“It felt like such a hard closing of the door, but that day helped us process and put a little bit of a pause on the overwhelming grief that no one can prepare you for,” he said.
Garrett was buried in an official St. Louis Cardinals jersey with "Brockway" embroidered on the back, a gift from the club after officials heard about his death.
A few weeks after Garrett’s burial, a packet showed up in the Brockway’s mailbox. Inside were the stories of five recipients, why they needed Garrett’s gift and what their life was like now. The Brockways replied and eventually were trading letters with a handful of recipients.
Tiffini and Bruce made a pact they would only open the letters when they were both home.
“Our hearts were shattered, but these were a spot of light in everything,” he said. “It was healing and I think it helped create a sense of normalcy and routine in a time that was just turmoil.”
Like a soccer player or a NASCAR racer, RAGBRAI teams wear gear emblazoned with their logos and names. Most of these are just for fun, but a few are for a greater cause, Juskiewicz said.
“At its core, RAGBRAI is a fraternity of riders,” he said. “And we see people come back every year with the same message because they get so many positive reactions on the ride.”
In Iowa, 69 percent of adults were registered as donors in 2017, according to Donate Life, a nonprofit working to increase donor numbers. That puts the Hawkeye State above the national average of 54 percent and way above New York and Puerto Rico, where the percentage of donors is 28 and 21, respectively.
Even though Iowa has a high donor rate, there are still myths to be fought, Brockway and Full said.
The biggest one is the prevailing idea that if you are a donor, doctors will not work as hard to save you, Full said.
“That’s just absolutely crazy,” he said. “I was by that 10-year-old’s side every day and even though I think doctors knew that he wasn’t going to survive, they did everything they could. If there was ever a question about that for us, we’d be having a different conversation.”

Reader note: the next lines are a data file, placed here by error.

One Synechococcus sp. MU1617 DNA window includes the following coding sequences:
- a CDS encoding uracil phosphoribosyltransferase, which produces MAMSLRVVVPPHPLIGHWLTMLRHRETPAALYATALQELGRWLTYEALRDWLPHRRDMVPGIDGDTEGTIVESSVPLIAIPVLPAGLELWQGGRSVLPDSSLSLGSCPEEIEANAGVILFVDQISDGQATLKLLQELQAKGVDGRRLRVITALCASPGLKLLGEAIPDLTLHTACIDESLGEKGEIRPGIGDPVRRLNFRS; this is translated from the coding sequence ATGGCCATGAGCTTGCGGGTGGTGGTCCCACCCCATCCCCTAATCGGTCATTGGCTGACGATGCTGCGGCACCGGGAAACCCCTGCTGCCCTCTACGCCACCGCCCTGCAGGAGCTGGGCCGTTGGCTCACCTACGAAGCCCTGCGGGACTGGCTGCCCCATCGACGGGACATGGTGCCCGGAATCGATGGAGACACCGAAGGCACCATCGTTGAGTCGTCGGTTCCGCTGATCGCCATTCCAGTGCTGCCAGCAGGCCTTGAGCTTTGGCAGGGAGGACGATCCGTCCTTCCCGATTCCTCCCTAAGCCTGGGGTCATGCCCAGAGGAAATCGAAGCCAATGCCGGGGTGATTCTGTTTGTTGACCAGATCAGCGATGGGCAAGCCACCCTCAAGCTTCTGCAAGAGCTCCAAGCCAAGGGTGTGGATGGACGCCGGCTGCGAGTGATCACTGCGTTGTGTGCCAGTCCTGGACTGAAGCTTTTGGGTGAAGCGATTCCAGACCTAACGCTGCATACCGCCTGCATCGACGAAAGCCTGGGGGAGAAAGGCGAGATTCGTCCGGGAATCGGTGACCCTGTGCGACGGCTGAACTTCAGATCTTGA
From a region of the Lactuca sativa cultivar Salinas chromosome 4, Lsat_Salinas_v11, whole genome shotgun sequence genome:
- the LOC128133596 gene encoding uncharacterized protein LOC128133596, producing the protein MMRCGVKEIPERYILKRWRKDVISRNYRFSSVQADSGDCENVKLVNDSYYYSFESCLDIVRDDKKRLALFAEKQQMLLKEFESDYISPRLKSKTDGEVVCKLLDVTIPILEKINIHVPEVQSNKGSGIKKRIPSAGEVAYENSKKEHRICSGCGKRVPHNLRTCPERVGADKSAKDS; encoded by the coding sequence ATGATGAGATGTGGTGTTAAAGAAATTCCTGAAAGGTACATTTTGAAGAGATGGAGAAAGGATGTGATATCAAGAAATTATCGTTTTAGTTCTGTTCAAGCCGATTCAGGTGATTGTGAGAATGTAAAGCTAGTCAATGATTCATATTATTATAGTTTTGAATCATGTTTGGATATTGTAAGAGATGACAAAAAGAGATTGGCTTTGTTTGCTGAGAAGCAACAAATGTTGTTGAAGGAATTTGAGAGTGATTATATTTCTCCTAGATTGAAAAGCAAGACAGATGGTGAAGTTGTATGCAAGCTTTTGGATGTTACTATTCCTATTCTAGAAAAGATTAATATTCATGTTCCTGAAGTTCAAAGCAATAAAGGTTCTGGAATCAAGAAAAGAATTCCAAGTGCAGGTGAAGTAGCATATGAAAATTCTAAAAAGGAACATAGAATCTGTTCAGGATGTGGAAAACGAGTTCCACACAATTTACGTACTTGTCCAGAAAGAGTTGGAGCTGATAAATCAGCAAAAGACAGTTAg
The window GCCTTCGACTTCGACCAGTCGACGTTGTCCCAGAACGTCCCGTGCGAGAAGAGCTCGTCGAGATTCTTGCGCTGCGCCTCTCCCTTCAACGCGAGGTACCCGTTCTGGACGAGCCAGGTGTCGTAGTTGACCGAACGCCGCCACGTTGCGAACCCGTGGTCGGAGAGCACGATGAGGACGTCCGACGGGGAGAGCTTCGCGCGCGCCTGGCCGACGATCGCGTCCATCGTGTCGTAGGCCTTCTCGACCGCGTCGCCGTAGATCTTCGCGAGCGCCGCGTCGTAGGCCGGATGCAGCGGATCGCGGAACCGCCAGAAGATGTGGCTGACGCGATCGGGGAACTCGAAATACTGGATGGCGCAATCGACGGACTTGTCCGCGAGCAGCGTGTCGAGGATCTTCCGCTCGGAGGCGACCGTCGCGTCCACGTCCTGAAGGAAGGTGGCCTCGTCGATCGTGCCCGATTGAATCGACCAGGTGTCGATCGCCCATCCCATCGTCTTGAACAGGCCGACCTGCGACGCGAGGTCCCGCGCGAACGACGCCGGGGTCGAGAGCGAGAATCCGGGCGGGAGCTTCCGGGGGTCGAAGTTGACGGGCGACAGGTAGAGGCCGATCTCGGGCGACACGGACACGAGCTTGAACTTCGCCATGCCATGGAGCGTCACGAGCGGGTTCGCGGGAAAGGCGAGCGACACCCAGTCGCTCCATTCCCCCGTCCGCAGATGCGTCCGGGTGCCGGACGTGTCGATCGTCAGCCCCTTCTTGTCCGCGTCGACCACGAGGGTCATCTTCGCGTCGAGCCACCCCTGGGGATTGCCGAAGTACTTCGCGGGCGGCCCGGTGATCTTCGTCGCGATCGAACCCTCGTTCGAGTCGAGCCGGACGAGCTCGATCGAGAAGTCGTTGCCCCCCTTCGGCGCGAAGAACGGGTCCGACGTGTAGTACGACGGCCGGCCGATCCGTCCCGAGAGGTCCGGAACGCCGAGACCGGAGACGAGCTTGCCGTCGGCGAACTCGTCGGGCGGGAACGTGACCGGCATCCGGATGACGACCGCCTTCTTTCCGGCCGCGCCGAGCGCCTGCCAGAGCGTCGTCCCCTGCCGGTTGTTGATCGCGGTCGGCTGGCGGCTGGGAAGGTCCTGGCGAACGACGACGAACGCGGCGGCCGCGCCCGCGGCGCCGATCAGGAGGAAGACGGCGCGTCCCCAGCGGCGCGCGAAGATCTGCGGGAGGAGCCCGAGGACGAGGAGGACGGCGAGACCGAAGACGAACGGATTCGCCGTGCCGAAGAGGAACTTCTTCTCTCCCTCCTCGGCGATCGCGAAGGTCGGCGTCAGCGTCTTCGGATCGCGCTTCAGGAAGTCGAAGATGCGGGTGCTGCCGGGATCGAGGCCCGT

Another myth is that religious beliefs would hinder people from donating. In fact, all three major world religions welcome people to choose donation.
For the Brockways, devout Catholics, checking in with their priest was part of their decision-making process. When they did, they discovered that Pope Francis has encouraged organ donation “as an act of charity.”
“It is something good that can result from tragedy and a way for families to find comfort by helping others,” Francis has said. “Organ donation is a testimony of love for our neighbor."
Finally, there’s the idea that your loved one wouldn’t be themselves without all his or her organs. That’s ridiculous to Brockway.
“Garrett didn’t die so that they could live,” he said. “Garrett died, but because of that other are able to live.
“We all have a terminal illness called life. This body is just for me to get around on this earth. If it can help somebody else when I am done with it, I don’t know why you wouldn't let them have it.”
The tree keeps growing
One of the letters the Brockways received soon after Garrett’s death was from Leslie Becker, a Type 1 diabetic who had been in desperate need of a pancreas.
She previously had both a pancreas and a kidney transplant, after which she was healthy enough to adopt a son, who she named Aiden.
But a few years later, her pancreas started to fail. Doctors told her she could not continue to live — and to be Aiden’s mom — without a new one.
She struggled with what to write the Brockways in her letter because “saying thank you isn’t enough.”
She eventually settled on: “Because of this transplant and the success of it, I am now able to have a normal life; something I did not know would happen.”
In honor of the gift Garrett gave her, she runs in the Transplant Games and the Brockway’s Foundation's annual 5K.
Garrett is so much a part of her family that his school picture sits on her mantle right next to her son’s.
“I think about Garrett every day when I take my firsts breath,” she said. “He’s my angel. He’s an angel of God for my entire family.”
Brockway and Full brought a bundle of bracelets to the opening ceremonies of RAGBRAI and were all out within the first 40 minutes. Two people — including a former beauty queen — promised to sign up to be donors as soon as they could get service.
Nothing about life as parent after the death of a child is easy, Brockway said, but having a cause allows him to keep Garrett’s memory alive every day, and to talk about him whenever he wants.
A seed was planted in Brockway the day Garret died, but the tree that grew because of his 10-year-old's gifts has branches he would have never expected — including a few from freshly sprouted by cyclists ambling across Iowa.
COURTNEY CROWDER traverses the state's 99 counties as the Register's Iowa Columnist. She has been an organ donor since she turned 16. Reach her at 515-284-8360 or firstname.lastname@example.org. Follow her on Twitter @courtneycare.